AKP commits the same mistake on Gül: Why does everybody speak on his behalf?

AKP commits the same mistake on Gül: Why does everybody speak on his behalf?

“The time has come,” President Abdullah Gül told reporters last week, right after the local polls, lighting the flame of debates on the upcoming presidential elections. He also expressed his willingness to sit around the same table with Prime Minister Recep Tayyip Erdoğan to talk about their future political careers, as well as the future of the Justice and Development Party (AKP), as the co-founders of the party some 13 years ago. 

Erdoğan’s initial response to Gül was positive, but he also included the word “discussions” in his reply.

“I also share our president’s approach that we will decide upon the issue following discussions between us,” he said at a press conference on Friday, ahead of his departure to Azerbaijan. Following Erdoğan’s positive response to Gül, almost all ministers and top Justice and Development Party (AKP) officials rushed to make statements on the very sensitive issue, with comments including so-called “formulas” to secure a position for President Gül in his post-presidency term.

In a general reading of AKP officials’ statements, two important messages are observed:
 First, they regard the results of the local polls as a clear green light for Erdoğan’s presidency. Therefore, it’s all about Erdoğan’s decision, and not something that Erdoğan and Gül will decide together. In fact, Erdoğan himself, too, reads the local polls results in this way. In a meeting with pro-government media on Sunday, he described the next president as someone running, sweating, and therefore working at full speed, not as a symbolic or protocol president. He was, in fact, hinting at what kind of president he would be. 

 In addition, he also sent important clues about his government’s pre-election strategy during his parliamentary group meeting on Tuesday. He made no surprises in expressing his determination to eliminate what he calls the “parallel state,” and to make them pay for what they did to Turkey. We will see more about the government’s actions against the Fethullah Gülen community and hear more of Erdoğan speaking about how evil this parallel state is throughout his presidential campaign.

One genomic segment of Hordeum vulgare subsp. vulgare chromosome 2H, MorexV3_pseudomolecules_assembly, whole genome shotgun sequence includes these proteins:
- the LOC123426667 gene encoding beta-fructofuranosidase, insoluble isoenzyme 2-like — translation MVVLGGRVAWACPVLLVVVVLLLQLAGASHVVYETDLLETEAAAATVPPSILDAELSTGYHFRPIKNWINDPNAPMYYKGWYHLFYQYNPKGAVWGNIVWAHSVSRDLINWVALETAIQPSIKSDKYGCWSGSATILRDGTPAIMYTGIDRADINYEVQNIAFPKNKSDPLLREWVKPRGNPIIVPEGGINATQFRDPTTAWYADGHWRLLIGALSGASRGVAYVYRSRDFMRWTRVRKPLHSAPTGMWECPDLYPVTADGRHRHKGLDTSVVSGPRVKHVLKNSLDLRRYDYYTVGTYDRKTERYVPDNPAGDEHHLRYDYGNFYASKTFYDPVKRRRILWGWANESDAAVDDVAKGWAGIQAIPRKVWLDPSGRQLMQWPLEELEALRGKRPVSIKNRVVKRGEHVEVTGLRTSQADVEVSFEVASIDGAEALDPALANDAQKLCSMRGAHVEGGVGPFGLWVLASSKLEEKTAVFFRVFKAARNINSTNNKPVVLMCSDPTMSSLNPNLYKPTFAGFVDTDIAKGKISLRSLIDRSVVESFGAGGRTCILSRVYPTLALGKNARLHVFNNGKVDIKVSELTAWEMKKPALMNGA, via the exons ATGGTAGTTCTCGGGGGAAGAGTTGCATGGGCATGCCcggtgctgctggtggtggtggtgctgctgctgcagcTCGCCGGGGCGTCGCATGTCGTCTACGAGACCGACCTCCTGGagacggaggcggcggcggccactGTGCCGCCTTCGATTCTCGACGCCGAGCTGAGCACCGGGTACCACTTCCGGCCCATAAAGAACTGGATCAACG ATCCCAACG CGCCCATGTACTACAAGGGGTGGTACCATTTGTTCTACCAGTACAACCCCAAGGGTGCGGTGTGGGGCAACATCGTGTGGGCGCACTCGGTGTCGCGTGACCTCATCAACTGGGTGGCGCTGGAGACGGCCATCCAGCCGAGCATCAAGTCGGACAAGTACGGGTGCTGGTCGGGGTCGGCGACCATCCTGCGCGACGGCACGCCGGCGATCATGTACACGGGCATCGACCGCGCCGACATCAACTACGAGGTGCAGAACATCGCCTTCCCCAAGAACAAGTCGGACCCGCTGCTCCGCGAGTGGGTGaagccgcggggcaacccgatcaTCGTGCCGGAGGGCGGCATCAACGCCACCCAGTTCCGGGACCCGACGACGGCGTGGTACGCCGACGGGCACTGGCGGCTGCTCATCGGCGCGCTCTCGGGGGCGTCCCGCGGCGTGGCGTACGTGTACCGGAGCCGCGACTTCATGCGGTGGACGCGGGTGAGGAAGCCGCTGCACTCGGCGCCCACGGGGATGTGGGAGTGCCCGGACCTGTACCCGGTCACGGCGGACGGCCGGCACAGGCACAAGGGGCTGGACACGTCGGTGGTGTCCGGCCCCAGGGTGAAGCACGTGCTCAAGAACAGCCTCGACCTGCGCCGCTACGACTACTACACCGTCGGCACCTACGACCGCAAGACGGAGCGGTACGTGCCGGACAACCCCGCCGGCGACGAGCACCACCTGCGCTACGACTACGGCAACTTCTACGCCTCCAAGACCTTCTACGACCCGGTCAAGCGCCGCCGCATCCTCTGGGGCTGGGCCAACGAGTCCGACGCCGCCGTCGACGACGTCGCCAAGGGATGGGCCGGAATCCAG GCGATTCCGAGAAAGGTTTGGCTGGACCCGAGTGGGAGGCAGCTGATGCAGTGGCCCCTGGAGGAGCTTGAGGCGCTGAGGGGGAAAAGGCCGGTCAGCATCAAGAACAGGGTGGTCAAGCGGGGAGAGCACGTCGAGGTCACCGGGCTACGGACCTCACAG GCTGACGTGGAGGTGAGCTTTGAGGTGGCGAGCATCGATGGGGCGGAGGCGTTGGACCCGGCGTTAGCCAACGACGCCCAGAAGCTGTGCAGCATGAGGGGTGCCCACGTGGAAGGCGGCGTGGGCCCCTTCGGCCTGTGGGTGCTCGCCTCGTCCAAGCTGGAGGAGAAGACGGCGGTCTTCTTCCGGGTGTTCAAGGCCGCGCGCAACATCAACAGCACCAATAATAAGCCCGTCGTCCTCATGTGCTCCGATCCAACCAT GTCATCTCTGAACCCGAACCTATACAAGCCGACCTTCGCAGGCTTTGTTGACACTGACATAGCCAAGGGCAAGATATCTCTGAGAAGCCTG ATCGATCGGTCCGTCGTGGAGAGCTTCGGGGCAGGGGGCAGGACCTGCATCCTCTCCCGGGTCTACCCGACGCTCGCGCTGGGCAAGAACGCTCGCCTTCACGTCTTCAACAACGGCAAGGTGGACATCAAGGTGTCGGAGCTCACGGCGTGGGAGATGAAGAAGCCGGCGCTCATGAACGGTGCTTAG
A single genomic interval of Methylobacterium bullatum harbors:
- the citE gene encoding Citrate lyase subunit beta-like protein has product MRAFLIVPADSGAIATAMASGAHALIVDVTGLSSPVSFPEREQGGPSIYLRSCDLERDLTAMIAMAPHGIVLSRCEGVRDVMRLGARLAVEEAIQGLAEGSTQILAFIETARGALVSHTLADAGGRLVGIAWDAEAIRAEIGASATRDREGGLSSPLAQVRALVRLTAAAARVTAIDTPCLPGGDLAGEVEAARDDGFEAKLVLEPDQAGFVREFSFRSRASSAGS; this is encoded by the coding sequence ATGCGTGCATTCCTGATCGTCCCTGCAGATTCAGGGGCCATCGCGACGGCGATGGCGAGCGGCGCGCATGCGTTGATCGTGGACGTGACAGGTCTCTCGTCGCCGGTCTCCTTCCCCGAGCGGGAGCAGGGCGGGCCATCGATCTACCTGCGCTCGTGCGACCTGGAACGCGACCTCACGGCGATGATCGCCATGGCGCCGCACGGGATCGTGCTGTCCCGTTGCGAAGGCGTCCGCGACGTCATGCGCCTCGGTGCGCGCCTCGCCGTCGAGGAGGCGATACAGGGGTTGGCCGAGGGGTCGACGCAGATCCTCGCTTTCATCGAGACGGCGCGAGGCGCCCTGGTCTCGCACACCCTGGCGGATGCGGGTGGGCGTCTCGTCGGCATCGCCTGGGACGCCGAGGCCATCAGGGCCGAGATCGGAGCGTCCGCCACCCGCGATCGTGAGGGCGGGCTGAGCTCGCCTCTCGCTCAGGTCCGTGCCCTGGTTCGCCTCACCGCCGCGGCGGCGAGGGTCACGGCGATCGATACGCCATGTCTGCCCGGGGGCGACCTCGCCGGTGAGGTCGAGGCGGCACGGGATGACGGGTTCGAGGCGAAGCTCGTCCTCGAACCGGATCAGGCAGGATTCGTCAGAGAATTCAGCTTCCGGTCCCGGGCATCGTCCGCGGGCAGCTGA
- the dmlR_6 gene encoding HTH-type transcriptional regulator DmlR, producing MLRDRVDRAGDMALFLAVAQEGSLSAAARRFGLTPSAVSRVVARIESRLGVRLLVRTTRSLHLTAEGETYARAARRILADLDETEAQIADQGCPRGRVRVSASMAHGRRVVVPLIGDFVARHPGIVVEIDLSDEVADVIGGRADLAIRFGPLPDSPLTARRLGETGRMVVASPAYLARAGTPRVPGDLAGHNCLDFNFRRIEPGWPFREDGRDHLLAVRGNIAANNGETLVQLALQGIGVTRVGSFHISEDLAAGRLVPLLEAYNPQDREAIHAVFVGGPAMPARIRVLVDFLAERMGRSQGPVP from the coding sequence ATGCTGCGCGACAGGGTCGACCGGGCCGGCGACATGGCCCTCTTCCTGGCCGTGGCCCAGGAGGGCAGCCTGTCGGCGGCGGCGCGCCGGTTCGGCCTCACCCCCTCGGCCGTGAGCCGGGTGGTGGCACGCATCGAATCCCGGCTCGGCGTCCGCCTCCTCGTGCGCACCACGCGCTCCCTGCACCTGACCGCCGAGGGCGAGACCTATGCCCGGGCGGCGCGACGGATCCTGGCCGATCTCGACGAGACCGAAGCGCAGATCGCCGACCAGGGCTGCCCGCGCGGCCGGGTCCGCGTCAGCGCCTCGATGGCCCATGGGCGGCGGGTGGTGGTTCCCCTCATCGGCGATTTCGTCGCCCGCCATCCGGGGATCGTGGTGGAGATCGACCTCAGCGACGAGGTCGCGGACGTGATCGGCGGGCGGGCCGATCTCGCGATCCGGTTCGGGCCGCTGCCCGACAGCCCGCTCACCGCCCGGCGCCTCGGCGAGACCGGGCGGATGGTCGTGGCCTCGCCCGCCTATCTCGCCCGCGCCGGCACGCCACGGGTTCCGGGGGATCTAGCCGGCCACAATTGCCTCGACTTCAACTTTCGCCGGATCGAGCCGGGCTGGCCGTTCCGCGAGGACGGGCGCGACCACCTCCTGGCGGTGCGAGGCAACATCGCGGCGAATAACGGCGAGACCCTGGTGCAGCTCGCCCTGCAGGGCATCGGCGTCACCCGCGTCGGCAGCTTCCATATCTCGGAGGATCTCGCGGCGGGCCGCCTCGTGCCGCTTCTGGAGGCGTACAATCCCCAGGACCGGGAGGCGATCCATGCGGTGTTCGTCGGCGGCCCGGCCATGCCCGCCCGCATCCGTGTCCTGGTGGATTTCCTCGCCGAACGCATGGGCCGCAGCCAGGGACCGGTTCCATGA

In the second part of AKP officials’ statements is the future job of Abdullah Gül. Many have said that they would surely see Gül as the head of the AKP and as the prime minister. However, as Deputy Prime Minister Emrullah İşler has said, there is no automatic prime ministry for Gül as he is not a parliamentarian. Gül should first be elected as a deputy, İşler stated, citing the possibility of implementing what they call “the Bayburt model.”

 According to Turkish laws, by-elections should be held within 90 days if a city loses all of its representatives at Parliament. Bayburt currently has just one deputy, and this deputy’s resignation would suffice to prompt a by-election this fall. There are other options as well, as stated by Deputy AKP head Hüseyin Çelik.

 Another common point of all such statements is that they all lack Gül’s own views about his political future. He calmly expressed his disturbance with all of such formulas designed for himself on Tuesday, saying “My own words are going to be crucial on issues concerning my situation.”  

 Gül’s statement recalled a major crisis between Gül and Erdoğan’s government during a legal debate over Abdullah Gül’s mandate in 2012. At that time, AKP officials believed that Gül’s mandate was only for seven years and that he had no right to be re-elected. But the Constitutional Court corrected the AKP’s expectations, underlining that Gül could have another presidential term if he wanted to run for the post.

 Many senior ruling party officials, including some of Gül’s closest friends, were making comments on behalf of him, with some trying to arrange credible international positions for him. Right in the middle of this debate, Gül’s spokesperson Ahmet Sever openly expressed the president’s disturbance at disrespectful statements toward the presidency, adding that Gül may perfectly run for a second term if he wanted to. It’s noteworthy to underline that we have not yet heard from Gül’s own mouth that he does not want another term at the presidency.

 Forecasting a major crisis between Gül and Erdoğan may be artificial, but this process until August has the potential to produce tension between the AKP and the presidency. If AKP officials and lawmakers really want to see Gül as their new leader, they should surely be more cautious in their statements.